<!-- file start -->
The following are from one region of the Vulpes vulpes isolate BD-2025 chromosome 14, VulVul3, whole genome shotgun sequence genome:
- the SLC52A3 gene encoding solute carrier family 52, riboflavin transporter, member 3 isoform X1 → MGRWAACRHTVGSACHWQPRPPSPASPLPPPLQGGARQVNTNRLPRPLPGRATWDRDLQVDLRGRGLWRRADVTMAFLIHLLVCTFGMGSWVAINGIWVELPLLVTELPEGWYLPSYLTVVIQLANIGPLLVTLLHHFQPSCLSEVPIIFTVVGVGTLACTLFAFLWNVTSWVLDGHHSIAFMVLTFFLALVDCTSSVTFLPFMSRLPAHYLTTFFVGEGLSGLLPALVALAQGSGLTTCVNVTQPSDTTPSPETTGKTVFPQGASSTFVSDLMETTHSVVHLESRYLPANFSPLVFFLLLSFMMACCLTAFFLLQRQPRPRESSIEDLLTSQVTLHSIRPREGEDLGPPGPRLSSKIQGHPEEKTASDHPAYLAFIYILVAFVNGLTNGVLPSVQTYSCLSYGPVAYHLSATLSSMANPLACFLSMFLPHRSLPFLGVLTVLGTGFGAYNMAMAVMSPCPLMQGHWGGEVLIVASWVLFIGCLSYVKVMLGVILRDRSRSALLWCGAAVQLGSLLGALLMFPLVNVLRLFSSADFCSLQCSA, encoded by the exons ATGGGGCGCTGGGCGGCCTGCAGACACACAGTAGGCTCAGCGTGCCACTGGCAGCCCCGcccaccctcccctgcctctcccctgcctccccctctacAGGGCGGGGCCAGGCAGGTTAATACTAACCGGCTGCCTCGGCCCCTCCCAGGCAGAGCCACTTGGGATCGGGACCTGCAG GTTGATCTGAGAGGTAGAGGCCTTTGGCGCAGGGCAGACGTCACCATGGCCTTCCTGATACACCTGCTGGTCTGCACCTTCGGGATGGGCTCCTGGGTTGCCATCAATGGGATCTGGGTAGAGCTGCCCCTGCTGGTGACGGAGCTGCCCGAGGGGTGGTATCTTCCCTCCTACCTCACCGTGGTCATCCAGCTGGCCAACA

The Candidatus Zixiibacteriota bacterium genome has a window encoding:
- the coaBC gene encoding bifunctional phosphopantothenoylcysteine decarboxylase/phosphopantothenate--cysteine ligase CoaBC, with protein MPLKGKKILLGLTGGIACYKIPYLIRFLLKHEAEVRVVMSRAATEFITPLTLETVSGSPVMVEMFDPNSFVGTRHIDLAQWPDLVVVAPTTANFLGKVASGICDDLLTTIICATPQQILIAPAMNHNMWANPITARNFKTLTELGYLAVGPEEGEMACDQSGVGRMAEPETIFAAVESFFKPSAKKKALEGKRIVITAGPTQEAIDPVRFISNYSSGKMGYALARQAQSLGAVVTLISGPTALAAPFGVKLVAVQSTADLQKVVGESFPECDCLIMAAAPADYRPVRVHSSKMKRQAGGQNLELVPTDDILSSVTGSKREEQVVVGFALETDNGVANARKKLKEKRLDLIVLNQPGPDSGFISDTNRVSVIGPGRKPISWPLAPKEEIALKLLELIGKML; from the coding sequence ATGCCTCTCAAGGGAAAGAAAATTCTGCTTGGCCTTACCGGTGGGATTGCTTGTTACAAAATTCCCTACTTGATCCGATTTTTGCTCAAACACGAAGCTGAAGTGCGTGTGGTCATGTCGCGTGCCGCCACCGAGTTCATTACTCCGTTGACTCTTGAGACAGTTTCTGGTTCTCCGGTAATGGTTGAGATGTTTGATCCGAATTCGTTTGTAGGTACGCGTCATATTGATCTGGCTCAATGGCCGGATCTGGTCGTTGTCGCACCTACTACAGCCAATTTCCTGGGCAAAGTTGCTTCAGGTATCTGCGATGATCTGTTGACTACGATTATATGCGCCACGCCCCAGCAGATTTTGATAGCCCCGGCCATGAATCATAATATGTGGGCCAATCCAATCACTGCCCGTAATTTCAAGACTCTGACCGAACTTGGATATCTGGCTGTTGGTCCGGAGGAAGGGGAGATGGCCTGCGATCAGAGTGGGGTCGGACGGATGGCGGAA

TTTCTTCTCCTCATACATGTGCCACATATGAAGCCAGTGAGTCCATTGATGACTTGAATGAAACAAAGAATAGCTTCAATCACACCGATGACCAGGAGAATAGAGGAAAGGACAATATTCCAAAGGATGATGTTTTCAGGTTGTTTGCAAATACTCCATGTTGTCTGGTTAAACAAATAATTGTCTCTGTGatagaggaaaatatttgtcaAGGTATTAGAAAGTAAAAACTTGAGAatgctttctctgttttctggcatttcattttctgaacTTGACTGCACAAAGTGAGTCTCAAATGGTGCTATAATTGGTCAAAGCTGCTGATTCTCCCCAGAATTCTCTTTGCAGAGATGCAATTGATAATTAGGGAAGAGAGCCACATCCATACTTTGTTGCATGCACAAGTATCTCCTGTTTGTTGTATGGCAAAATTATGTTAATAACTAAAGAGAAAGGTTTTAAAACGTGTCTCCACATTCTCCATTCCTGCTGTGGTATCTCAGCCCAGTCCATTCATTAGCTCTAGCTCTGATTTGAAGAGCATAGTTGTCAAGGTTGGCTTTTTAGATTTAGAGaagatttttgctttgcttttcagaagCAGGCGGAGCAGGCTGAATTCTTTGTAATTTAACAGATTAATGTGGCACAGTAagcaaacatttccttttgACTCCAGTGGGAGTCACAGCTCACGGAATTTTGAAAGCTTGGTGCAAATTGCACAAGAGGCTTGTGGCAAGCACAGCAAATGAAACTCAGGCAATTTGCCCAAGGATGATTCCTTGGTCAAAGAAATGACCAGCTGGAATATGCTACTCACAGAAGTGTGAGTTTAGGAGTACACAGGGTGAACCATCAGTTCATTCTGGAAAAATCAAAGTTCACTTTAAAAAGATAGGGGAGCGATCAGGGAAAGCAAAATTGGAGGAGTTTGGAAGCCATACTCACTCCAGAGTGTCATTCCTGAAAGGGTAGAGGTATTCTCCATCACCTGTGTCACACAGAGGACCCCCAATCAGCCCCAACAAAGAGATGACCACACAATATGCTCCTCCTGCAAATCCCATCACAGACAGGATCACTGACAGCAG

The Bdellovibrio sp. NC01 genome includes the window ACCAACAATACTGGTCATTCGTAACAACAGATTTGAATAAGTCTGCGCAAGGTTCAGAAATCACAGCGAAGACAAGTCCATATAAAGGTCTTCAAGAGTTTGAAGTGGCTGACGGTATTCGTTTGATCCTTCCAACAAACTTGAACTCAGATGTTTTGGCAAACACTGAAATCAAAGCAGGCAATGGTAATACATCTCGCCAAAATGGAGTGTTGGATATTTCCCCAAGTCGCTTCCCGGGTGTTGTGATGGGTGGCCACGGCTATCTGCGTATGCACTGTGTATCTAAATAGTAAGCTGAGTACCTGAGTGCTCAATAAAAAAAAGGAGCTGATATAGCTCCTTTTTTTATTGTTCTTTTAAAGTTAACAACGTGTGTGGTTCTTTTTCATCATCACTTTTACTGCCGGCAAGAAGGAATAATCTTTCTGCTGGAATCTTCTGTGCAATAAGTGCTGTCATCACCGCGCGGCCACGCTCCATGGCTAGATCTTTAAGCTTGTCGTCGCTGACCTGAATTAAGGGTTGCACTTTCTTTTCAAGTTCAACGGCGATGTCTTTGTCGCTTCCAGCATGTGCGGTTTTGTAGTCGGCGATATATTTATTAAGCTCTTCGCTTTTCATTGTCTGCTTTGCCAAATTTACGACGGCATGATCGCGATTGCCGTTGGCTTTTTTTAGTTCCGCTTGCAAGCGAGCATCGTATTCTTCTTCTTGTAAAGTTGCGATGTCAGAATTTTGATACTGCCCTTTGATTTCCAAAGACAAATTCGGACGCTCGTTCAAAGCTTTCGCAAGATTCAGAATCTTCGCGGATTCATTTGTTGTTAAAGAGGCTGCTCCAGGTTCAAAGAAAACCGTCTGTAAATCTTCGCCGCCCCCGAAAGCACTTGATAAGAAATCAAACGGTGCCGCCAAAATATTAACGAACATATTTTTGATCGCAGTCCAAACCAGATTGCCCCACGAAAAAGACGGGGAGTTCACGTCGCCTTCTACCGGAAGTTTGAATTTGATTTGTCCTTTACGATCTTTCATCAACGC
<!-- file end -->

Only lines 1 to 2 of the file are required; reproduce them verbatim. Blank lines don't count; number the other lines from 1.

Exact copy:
The following are from one region of the Vulpes vulpes isolate BD-2025 chromosome 14, VulVul3, whole genome shotgun sequence genome:
- the SLC52A3 gene encoding solute carrier family 52, riboflavin transporter, member 3 isoform X1 → MGRWAACRHTVGSACHWQPRPPSPASPLPPPLQGGARQVNTNRLPRPLPGRATWDRDLQVDLRGRGLWRRADVTMAFLIHLLVCTFGMGSWVAINGIWVELPLLVTELPEGWYLPSYLTVVIQLANIGPLLVTLLHHFQPSCLSEVPIIFTVVGVGTLACTLFAFLWNVTSWVLDGHHSIAFMVLTFFLALVDCTSSVTFLPFMSRLPAHYLTTFFVGEGLSGLLPALVALAQGSGLTTCVNVTQPSDTTPSPETTGKTVFPQGASSTFVSDLMETTHSVVHLESRYLPANFSPLVFFLLLSFMMACCLTAFFLLQRQPRPRESSIEDLLTSQVTLHSIRPREGEDLGPPGPRLSSKIQGHPEEKTASDHPAYLAFIYILVAFVNGLTNGVLPSVQTYSCLSYGPVAYHLSATLSSMANPLACFLSMFLPHRSLPFLGVLTVLGTGFGAYNMAMAVMSPCPLMQGHWGGEVLIVASWVLFIGCLSYVKVMLGVILRDRSRSALLWCGAAVQLGSLLGALLMFPLVNVLRLFSSADFCSLQCSA, encoded by the exons ATGGGGCGCTGGGCGGCCTGCAGACACACAGTAGGCTCAGCGTGCCACTGGCAGCCCCGcccaccctcccctgcctctcccctgcctccccctctacAGGGCGGGGCCAGGCAGGTTAATACTAACCGGCTGCCTCGGCCCCTCCCAGGCAGAGCCACTTGGGATCGGGACCTGCAG GTTGATCTGAGAGGTAGAGGCCTTTGGCGCAGGGCAGACGTCACCATGGCCTTCCTGATACACCTGCTGGTCTGCACCTTCGGGATGGGCTCCTGGGTTGCCATCAATGGGATCTGGGTAGAGCTGCCCCTGCTGGTGACGGAGCTGCCCGAGGGGTGGTATCTTCCCTCCTACCTCACCGTGGTCATCCAGCTGGCCAACA